Donald Trump’s approval rating hits all-time low of 33% and 53% of people in the same poll say they want him to resign for the MAGA riot incitement
- President Donald Trump’s approval rating sits at 33 per cent after Wednesday’s Capitol Hill riot, trying with the lowest of his presidency
- A Quinnipiac poll found that 53 per cent of voters believe the president should resign for inciting the MAGA riot, while 52 per cent say he should be removed
- The attackers on Capitol Hill were motivated by Trump’s false claims that the election had been stolen from him
- The polling found 73 per cent of Republicans believe Trump’s claims that there was widespread voter fraud, something just 5 per cent of Democrats believed
- Quinnipiac found that 56 per cent of voters hold Trump responsible for the MAGA mob, while 42 per cent do not
President Donald Trump‘s approval rating sits at 33 per cent after Wednesday’s Capitol Hill riot – tying with the lowest of his presidency.
A new Quinnipiac poll, conducted after the attack, found that 53 per cent of voters believe the president should resign for inciting the MAGA riot.
A slightly lower number, 52 per cent, said he should be removed from office.
A majority of voters told Quinnipiac that they believed President Donald Trump was responsbile for Wednesday’s violence on Capitol Hill. Fifty-three per cent said Trump should resign from office, with just nine days left, 52 per cent said he should be removed
President Donald Trump’s supporters are trying to push through the police line on Capitol Hill Wednesday. Afterward, Americans rewarded Trump with a 33 per cent approval rating, tying with the lowest marks he’s had in his four year presidency
There’s a large gulf between parties when the question was asked if voters believed widespread fraud occurred. Seventy-three per cent of Republicans said they believed it did, parroting Trump, while just 5 per cent of Democrats agreed
Trump has just nine days left in his term.
A majority of voters hold Trump responsible for Wednesday’s violent incident, which killed five people including a U.S. Capitol Police officer. Another Capitol Police officer committed suicide.
Quinnipiac found that 56 per cent of voters hold Trump responsible, while 42 per cent do not.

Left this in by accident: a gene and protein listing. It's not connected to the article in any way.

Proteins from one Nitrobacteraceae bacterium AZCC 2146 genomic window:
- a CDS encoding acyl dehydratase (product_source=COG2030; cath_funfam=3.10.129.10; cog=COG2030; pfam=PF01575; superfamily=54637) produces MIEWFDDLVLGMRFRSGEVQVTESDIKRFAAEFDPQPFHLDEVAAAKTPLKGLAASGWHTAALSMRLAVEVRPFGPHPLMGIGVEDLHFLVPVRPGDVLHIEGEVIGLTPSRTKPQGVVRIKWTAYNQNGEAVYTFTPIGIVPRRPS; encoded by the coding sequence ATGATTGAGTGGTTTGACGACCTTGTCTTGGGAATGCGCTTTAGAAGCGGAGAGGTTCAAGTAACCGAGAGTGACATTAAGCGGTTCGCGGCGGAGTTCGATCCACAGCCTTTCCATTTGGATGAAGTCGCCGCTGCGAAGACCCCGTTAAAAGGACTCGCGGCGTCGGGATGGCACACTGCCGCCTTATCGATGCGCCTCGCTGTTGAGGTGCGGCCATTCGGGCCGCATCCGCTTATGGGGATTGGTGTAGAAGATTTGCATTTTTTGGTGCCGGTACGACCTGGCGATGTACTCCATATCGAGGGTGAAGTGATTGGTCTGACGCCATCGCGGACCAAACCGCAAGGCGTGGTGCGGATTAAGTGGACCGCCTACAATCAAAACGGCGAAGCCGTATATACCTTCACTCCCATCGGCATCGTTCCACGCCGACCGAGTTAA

Americans are split on whether they define Wednesday’s attack on the capitol as a coup attempt.
Supporters of Trump mobbed the capitol as Congress was meeting to certify President-elect Joe Biden’s Electoral College win.
Trump egged on the crowd in remarks at the ellipse earlier Wednesday.
Forty-seven per cent of voters said they believed what happened was a coup attempt, while 43 per cent did not.
Ten per cent of survey respondents said they weren’t sure whether it was a coup.
Both Democrats and Republicans wanted to see those involved punished.
Ninety-one per cent of voters surveyed said the individuals involved should be held accountable for their actions. Just 6 per cent disagreed.
‘Pick them up and lock them up. There’s no ambivalence on how to treat the mobs that breached the Capitol, and there is nearly the same level of alarm from Republicans and Democrats over extremism establishing a troubling foothold,’ explained Quinnipiac University Polling Analyst Tim Malloy.
Eighty-one per cent of voters said that extremism is a big problem in the United States, with just 12 per cent saying it wasn’t.
The attackers on Capitol Hill were motivated by Trump’s false claims that the election had been stolen from him.
There is no evidence of widespread voter fraud.
But Quinnipiac’s polling showed the wide gulf between Democrats and Republicans believing this fact.
Overall, more than half of voters – 58 per cent – said they believed there was no widespread voter fraud in the 2020 presidential election. Another 37 per cent of voters said they did.
However, among Republicans 73 per cent said they believed there was widespread voter fraud, with just 21 per cent saying there wasn’t.
Among Democrats 93 per cent said there was no widespread voter fraud, with just 5 per cent of Democrats saying there was.
Independents fell more in line with Democrats, with 60 per cent saying there was not widespread voter fraud and 36 per cent saying there was.
The last time Trump’s approval rating hit 33 per cent was in August 2017.
At the time, Trump had just lost his White House Communication Director Anthony Scaramucci, in a brief but dramatic stint.
Additionally, lawmakers on Capitol Hill ended the Trump-backed effort to kill Obamacare.